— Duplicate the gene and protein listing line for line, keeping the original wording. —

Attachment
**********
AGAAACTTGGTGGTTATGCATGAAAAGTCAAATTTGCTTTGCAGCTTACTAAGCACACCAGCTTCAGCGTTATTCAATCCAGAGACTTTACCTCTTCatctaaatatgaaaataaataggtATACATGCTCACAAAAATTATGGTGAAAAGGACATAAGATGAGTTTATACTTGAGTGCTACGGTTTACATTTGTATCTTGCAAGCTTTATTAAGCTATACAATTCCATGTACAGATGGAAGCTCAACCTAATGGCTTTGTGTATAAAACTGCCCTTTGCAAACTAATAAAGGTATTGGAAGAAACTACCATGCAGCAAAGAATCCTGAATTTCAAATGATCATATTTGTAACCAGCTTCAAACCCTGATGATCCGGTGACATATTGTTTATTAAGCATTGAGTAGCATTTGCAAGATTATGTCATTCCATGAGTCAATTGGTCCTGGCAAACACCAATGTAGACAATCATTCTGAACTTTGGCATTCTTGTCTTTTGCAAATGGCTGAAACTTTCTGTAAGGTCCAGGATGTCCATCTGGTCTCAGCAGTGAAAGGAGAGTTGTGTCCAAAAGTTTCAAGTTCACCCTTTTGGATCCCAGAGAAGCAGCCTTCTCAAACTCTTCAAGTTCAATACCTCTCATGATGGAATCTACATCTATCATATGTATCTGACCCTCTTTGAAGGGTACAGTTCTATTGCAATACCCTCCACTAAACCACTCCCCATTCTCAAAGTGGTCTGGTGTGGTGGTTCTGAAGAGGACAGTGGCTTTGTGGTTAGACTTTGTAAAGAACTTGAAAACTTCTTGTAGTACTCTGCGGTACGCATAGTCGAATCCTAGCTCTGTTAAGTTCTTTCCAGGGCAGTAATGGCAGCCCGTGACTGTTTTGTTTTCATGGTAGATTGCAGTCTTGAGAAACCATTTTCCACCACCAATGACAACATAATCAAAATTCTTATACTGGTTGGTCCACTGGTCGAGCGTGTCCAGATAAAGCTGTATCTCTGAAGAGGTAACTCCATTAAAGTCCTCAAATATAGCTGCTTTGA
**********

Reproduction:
AGAAACTTGGTGGTTATGCATGAAAAGTCAAATTTGCTTTGCAGCTTACTAAGCACACCAGCTTCAGCGTTATTCAATCCAGAGACTTTACCTCTTCatctaaatatgaaaataaataggtATACATGCTCACAAAAATTATGGTGAAAAGGACATAAGATGAGTTTATACTTGAGTGCTACGGTTTACATTTGTATCTTGCAAGCTTTATTAAGCTATACAATTCCATGTACAGATGGAAGCTCAACCTAATGGCTTTGTGTATAAAACTGCCCTTTGCAAACTAATAAAGGTATTGGAAGAAACTACCATGCAGCAAAGAATCCTGAATTTCAAATGATCATATTTGTAACCAGCTTCAAACCCTGATGATCCGGTGACATATTGTTTATTAAGCATTGAGTAGCATTTGCAAGATTATGTCATTCCATGAGTCAATTGGTCCTGGCAAACACCAATGTAGACAATCATTCTGAACTTTGGCATTCTTGTCTTTTGCAAATGGCTGAAACTTTCTGTAAGGTCCAGGATGTCCATCTGGTCTCAGCAGTGAAAGGAGAGTTGTGTCCAAAAGTTTCAAGTTCACCCTTTTGGATCCCAGAGAAGCAGCCTTCTCAAACTCTTCAAGTTCAATACCTCTCATGATGGAATCTACATCTATCATATGTATCTGACCCTCTTTGAAGGGTACAGTTCTATTGCAATACCCTCCACTAAACCACTCCCCATTCTCAAAGTGGTCTGGTGTGGTGGTTCTGAAGAGGACAGTGGCTTTGTGGTTAGACTTTGTAAAGAACTTGAAAACTTCTTGTAGTACTCTGCGGTACGCATAGTCGAATCCTAGCTCTGTTAAGTTCTTTCCAGGGCAGTAATGGCAGCCCGTGACTGTTTTGTTTTCATGGTAGATTGCAGTCTTGAGAAACCATTTTCCACCACCAATGACAACATAATCAAAATTCTTATACTGGTTGGTCCACTGGTCGAGCGTGTCCAGATAAAGCTGTATCTCTGAAGAGGTAACTCCATTAAAGTCCTCAAATATAGCTGCTTTGA